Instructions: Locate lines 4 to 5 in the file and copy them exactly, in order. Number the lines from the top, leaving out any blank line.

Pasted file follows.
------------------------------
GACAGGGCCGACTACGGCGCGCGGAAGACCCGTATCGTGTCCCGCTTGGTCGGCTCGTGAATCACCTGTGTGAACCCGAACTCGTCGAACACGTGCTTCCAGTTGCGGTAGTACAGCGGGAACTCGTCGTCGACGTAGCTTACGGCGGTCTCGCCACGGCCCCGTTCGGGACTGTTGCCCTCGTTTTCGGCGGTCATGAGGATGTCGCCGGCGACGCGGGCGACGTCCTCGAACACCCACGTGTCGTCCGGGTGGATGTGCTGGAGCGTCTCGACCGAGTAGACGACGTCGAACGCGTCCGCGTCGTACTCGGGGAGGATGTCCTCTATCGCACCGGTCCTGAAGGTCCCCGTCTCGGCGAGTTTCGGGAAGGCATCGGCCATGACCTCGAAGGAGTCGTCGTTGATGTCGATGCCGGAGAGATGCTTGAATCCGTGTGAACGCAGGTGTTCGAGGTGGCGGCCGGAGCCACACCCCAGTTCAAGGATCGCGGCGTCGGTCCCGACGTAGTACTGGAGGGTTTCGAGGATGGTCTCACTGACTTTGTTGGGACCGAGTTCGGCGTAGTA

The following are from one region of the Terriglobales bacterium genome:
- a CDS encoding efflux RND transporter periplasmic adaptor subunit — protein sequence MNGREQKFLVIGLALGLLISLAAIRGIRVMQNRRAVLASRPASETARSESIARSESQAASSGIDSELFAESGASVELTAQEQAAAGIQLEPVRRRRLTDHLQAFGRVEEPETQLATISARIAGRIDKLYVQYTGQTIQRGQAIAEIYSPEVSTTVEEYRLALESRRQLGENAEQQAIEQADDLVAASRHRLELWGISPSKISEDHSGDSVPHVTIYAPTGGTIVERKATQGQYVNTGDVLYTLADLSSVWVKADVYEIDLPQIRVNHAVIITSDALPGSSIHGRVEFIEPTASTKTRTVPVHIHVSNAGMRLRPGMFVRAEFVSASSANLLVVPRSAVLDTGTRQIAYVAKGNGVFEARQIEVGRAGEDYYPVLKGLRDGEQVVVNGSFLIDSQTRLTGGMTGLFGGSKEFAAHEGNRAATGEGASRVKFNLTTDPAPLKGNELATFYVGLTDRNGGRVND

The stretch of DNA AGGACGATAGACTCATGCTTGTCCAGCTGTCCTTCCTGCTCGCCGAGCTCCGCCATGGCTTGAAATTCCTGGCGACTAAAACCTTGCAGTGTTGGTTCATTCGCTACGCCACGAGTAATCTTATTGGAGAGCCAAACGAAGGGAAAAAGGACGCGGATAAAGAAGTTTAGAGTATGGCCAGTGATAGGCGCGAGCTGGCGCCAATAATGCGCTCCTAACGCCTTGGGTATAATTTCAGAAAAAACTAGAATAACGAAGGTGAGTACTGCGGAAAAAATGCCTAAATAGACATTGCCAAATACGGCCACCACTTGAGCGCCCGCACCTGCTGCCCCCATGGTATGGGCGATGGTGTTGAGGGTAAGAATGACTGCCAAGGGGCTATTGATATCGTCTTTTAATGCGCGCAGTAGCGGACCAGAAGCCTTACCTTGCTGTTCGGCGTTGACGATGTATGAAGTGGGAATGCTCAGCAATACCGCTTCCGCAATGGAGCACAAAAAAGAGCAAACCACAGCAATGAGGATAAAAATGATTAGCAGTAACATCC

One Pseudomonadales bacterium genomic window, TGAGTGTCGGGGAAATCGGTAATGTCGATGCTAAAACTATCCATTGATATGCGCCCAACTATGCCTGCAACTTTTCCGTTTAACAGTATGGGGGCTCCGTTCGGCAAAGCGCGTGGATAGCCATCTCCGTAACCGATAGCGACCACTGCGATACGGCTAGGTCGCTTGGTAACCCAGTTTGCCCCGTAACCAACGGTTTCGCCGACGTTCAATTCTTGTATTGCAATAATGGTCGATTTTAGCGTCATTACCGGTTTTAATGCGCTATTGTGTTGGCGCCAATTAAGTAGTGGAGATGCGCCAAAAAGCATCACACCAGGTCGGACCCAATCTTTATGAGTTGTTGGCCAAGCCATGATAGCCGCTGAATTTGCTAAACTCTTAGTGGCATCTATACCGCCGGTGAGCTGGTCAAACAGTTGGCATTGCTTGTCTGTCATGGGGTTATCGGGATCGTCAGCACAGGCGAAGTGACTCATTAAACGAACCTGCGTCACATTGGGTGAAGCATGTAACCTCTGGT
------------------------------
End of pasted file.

The stretch of DNA AGGACGATAGACTCATGCTTGTCCAGCTGTCCTTCCTGCTCGCCGAGCTCCGCCATGGCTTGAAATTCCTGGCGACTAAAACCTTGCAGTGTTGGTTCATTCGCTACGCCACGAGTAATCTTATTGGAGAGCCAAACGAAGGGAAAAAGGACGCGGATAAAGAAGTTTAGAGTATGGCCAGTGATAGGCGCGAGCTGGCGCCAATAATGCGCTCCTAACGCCTTGGGTATAATTTCAGAAAAAACTAGAATAACGAAGGTGAGTACTGCGGAAAAAATGCCTAAATAGACATTGCCAAATACGGCCACCACTTGAGCGCCCGCACCTGCTGCCCCCATGGTATGGGCGATGGTGTTGAGGGTAAGAATGACTGCCAAGGGGCTATTGATATCGTCTTTTAATGCGCGCAGTAGCGGACCAGAAGCCTTACCTTGCTGTTCGGCGTTGACGATGTATGAAGTGGGAATGCTCAGCAATACCGCTTCCGCAATGGAGCACAAAAAAGAGCAAACCACAGCAATGAGGATAAAAATGATTAGCAGTAACATCC

One Pseudomonadales bacterium genomic window, TGAGTGTCGGGGAAATCGGTAATGTCGATGCTAAAACTATCCATTGATATGCGCCCAACTATGCCTGCAACTTTTCCGTTTAACAGTATGGGGGCTCCGTTCGGCAAAGCGCGTGGATAGCCATCTCCGTAACCGATAGCGACCACTGCGATACGGCTAGGTCGCTTGGTAACCCAGTTTGCCCCGTAACCAACGGTTTCGCCGACGTTCAATTCTTGTATTGCAATAATGGTCGATTTTAGCGTCATTACCGGTTTTAATGCGCTATTGTGTTGGCGCCAATTAAGTAGTGGAGATGCGCCAAAAAGCATCACACCAGGTCGGACCCAATCTTTATGAGTTGTTGGCCAAGCCATGATAGCCGCTGAATTTGCTAAACTCTTAGTGGCATCTATACCGCCGGTGAGCTGGTCAAACAGTTGGCATTGCTTGTCTGTCATGGGGTTATCGGGATCGTCAGCACAGGCGAAGTGACTCATTAAACGAACCTGCGTCACATTGGGTGAAGCATGTAACCTCTGGT